When in holiday mode, many people sometimes forget that they are a guest in another country and therefore, fail to ensure their behaviour is always respectful of the visiting destinations local culture and customs.
A recent study by market research firm YouGov damningly found that 57% of Brits have a negative view of their own travellers (i.e. British tourists) when they are in other countries. Interested in the traveller’s behaviours and actions, Taxi2Airport.com surveyed 1,782 Brits to discover the traits they most associate with being a ‘good tourist’.
|The traits Brits most associate with being a ‘good tourist’|
|Leaning a few basic words/phrases in local language (e.g. hello, thank you etc.)||81%|
|Controlled alcohol consumption||75%|
|Not talking about sensitive topics in public (e.g. political/economic issues etc.)||70%|
|Willingness to try domestic cuisines/eat at local restaurants||54%|
|Trying to shop at local stores/buying domestically produced products/souvenirs||51%|
|Not haggling unnecessarily||48%|
|Attending and/or participating in local festivals/parades||43%|
|Not complaining about the price and/or quality of tourist attractions in public||37%|
|Open to using public transportation (e.g. local buses, trains, trams etc.)||26%|
Taxi2Aiport found that majority of Brits (81%) believe for an individual to be a good tourist they should make the effort to learn a few basic words and/or phrases (e.g. hello, thank you, bye etc.) in the language of the country they are visiting.
Thereafter, 75% feel controlled alcohol consumption is very important for a person who is in a foreign destination. Especially true, given British tourists notorious reputation of being rowdy and uncontrollable when drinking too much.
In the third position, 70% think it is better not to talk about sensitive topics (e.g. economic/political/social issues etc.) in public – as it may cause offense and/or provoke a negative reaction from the visiting countries local citizens.
Interestingly, 54% consider trying domestic cuisines/eating at local restaurants a fundamental part of being a good tourist. Whilst 51% share the same sentiment about trying to shop at local stores and buying domestically produced products/souvenirs where possible.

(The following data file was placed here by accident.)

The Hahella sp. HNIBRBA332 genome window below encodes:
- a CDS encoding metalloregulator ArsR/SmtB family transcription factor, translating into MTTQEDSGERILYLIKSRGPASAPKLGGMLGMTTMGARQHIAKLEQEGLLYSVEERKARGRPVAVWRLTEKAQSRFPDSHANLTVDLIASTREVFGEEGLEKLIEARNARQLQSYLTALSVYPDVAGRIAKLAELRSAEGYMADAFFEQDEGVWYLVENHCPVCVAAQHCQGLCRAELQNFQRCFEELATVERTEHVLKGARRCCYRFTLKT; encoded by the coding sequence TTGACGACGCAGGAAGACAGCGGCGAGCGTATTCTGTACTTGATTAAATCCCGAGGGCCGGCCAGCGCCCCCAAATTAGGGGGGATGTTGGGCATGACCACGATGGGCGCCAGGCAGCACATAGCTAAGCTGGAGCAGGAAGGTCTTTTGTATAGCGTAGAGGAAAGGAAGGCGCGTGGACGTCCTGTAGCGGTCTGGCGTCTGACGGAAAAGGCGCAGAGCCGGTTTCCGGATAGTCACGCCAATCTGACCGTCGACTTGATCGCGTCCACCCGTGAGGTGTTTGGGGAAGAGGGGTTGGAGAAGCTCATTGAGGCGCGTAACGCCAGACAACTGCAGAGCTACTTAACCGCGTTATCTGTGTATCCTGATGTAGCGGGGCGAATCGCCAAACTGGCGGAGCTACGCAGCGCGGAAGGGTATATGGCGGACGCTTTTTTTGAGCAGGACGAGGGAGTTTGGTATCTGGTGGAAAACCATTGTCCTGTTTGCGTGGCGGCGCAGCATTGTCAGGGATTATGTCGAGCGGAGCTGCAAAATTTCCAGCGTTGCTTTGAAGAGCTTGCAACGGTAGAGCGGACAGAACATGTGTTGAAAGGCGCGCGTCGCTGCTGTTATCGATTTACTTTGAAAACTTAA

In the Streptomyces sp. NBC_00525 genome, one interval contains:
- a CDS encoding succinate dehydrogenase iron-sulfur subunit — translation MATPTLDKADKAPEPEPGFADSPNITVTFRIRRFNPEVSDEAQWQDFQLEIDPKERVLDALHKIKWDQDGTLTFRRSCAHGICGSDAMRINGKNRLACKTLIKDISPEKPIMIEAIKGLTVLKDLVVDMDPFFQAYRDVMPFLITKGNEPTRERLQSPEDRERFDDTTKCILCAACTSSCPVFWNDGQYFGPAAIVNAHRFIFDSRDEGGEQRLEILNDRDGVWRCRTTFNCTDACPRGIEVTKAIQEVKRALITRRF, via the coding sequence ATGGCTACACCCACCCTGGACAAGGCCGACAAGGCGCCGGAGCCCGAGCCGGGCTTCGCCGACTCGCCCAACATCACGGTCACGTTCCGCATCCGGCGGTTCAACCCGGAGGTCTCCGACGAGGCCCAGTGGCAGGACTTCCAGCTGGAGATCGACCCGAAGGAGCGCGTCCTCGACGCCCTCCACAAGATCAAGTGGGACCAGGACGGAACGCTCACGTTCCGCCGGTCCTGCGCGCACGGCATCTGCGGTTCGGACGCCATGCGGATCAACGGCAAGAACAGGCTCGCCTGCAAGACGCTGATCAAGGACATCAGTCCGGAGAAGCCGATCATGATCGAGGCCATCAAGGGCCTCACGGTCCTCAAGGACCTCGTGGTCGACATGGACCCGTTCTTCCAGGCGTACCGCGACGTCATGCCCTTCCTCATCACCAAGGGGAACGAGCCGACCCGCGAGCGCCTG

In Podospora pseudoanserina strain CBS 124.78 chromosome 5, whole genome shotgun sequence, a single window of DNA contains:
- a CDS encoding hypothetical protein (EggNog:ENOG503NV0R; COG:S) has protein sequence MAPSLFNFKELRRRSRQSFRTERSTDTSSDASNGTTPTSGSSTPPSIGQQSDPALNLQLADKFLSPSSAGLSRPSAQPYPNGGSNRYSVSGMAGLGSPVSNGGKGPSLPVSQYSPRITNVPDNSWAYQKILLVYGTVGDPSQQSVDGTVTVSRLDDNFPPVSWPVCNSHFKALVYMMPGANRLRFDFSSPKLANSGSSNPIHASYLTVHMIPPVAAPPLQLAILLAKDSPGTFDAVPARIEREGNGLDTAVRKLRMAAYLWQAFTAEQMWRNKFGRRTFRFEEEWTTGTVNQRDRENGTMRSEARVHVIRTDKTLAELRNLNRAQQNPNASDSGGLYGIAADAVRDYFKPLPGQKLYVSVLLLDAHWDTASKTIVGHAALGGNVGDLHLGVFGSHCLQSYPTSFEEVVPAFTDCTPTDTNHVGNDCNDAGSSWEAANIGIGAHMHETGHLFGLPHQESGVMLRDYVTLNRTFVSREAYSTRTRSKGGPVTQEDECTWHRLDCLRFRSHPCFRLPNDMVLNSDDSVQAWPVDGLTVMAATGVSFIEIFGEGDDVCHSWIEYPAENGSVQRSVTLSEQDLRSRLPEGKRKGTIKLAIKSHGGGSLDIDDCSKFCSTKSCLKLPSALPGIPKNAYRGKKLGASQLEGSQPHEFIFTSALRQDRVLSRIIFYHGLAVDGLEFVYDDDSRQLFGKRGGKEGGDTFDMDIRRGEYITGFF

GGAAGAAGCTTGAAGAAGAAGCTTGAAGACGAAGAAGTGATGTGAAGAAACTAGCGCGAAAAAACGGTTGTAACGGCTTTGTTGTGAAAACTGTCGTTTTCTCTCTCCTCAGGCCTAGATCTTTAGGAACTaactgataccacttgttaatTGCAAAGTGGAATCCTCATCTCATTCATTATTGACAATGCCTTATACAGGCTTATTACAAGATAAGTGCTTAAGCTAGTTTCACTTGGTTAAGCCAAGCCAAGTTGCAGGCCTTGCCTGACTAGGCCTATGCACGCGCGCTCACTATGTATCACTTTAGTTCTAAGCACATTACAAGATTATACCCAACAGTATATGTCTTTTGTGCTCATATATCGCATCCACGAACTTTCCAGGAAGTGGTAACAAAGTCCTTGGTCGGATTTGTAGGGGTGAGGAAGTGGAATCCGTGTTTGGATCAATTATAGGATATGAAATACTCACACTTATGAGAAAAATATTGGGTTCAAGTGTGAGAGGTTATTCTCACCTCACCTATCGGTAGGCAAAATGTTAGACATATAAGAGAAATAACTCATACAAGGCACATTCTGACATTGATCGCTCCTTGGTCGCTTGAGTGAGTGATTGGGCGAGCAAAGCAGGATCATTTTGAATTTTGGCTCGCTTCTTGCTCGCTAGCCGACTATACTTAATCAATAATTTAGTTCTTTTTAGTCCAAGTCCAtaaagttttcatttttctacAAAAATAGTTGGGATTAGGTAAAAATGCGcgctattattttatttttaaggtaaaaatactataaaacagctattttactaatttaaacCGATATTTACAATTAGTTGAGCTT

On the other end, just 26% place a willingness to use public transport (e.g. local buses, trains, trams etc.) in the travelling country as a key part of being a good tourist. Slightly above, 37% deem not expressing in public any grievances/frustrations about the quality and/or price of tourist attractions as an essential aspect of a well-mannered traveller.
Furthermore, Taxi2Airport.com also sought to find out the factors preventing Brits from taking a more active approach towards an understanding and learning the culture/customs of a country before travelling there.
|The main factors preventing Brits from understanding/learning a countries culture/customs before travelling|
|A lack of time/too busy||52%|
|Not knowing/unclear where to begin research||45%|
|Don’t bother, as likely to forget/not remember||36%|
|Don’t think visiting country’s culture/customs will be that different to home country||24%|
|Feel the effort to understand/learn culture/customs will not be appreciated enough by the visiting country’s citizens||17%|
From this, Taxi2Airport discovered that a lot of Brits don’t make the effort to find out about the culture/customs of a country before travelling, as they don’t have the time/too busy (52%) to do so.
Subsequently, 45% take a back-seat approach towards familiarising themselves with the culture/customs of an overseas destination as a result of not knowing where to begin their research.
Surprisingly, 17% are influenced not to understand/learn a given country’s culture/customs as they believe their attempts will not be appreciated enough by the local citizens of the visiting country.
Yoon Sterkenburg, co-founder of Taxi2Airport.com, commented: “Whilst travelling is a fun and enriching experience, individuals need to be aware that culture and customs between their home and the visiting country will undoubtedly vary. With that comes a responsibility to acknowledge as well as be respectful of these differences. This research certainly demonstrates the behaviours and actions Brits think make a ‘good tourist’. With some very fascinating insights.”
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